VOTD: 'The Incident At Tower 37'

Bit Films founder and Hampshire College associate professor Chris Perry has created this animated short, The Incident at Tower 37, about a water processing facility operator who has a crisis of conscience when he realizes where the water in his station comes from. It's less preachy and more enjoyable than it sounds, though the message — that we need to be more conscientious about how our modern lifestyles can affect nature — still comes across loud and clear. Watch it after the jump.

Although the film is obviously meant to impart an eco-conscious moral, I'd say it does a pretty good job of avoiding the trap that a lot of message films fall into, where heavy-handed preaching pushes storytelling basics like "compelling narrative" and "relatable characters" to the wayside. I like the fact that neither the operator nor the fish-man are fully heroic or villainous — each comes to see the repercussions of his actions. And though the ending (spoiler alert) is a sad one, the film is ultimately hopeful about the possibility of a more harmonious coexistence between humans and nature.

TakePart has also posted an interesting interview with Perry, who in addition to his professorship has experience working at companies like Pixar and Rhythm & Hues Studios (as well as a bachelor's degree from my alma mater, though I wasn't aware of this fact until I started researching him for this post). Interestingly, Perry says he simply couldn't make a happy ending work:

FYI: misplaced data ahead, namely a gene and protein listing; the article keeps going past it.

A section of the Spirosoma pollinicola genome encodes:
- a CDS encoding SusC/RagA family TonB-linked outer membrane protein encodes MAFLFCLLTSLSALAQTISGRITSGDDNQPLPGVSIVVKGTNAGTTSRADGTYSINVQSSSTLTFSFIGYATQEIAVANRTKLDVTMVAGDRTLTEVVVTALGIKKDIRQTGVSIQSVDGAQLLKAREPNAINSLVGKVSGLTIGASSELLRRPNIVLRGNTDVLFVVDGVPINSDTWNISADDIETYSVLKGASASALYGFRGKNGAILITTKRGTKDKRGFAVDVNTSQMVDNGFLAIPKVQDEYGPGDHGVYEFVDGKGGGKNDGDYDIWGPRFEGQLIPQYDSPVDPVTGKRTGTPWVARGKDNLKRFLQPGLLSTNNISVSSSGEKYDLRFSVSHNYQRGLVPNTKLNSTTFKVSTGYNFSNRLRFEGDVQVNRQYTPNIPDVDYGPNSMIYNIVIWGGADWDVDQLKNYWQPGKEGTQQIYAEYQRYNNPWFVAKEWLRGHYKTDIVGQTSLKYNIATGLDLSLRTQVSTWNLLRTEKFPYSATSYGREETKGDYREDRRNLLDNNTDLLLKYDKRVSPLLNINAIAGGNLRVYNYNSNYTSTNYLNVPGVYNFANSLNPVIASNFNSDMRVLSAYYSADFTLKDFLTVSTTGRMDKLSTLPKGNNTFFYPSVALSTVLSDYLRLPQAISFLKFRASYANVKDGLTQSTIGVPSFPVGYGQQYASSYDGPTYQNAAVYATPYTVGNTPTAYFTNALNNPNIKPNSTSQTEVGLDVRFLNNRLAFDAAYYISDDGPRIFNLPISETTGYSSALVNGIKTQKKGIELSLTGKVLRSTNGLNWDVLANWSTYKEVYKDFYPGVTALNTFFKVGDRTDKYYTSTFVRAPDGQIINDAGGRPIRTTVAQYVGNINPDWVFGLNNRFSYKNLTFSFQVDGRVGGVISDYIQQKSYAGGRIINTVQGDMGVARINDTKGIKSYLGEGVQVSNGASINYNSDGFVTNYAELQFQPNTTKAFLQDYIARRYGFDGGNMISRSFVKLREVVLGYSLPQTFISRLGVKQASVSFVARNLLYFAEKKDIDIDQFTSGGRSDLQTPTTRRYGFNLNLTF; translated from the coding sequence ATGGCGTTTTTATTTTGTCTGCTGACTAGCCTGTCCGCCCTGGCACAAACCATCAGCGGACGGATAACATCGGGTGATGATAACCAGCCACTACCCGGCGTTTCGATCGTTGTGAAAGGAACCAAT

I certainly considered a happier ending, but no matter how I tried, it never felt authentic. The design of the world, the dire situation of the fish creatures, the ignorance of the human: these all painted a picture of a process gone too far for one moment of clarity to repair. The ending is truly a Pyrrhic victory for the lead fish. He achieves his original goal, but not without great loss. I do think there is a seed of hope at the end: even despite the tragedy, the fish knows humans are capable of seeing them as the intelligent creatures they are.

Obviously, the hope here is that we humans will learn to be more environmentally friendly before it gets to the point where we're dying in big catastrophes caused by sad little fish men. To that end, Perry offers this tip:

Commit to no longer buying water in single-use plastic bottles. This will save you bundles, and from that savings you can get yourself a reusable water bottle to keep with you. Fill it with tap water when you can, filtered or otherwise.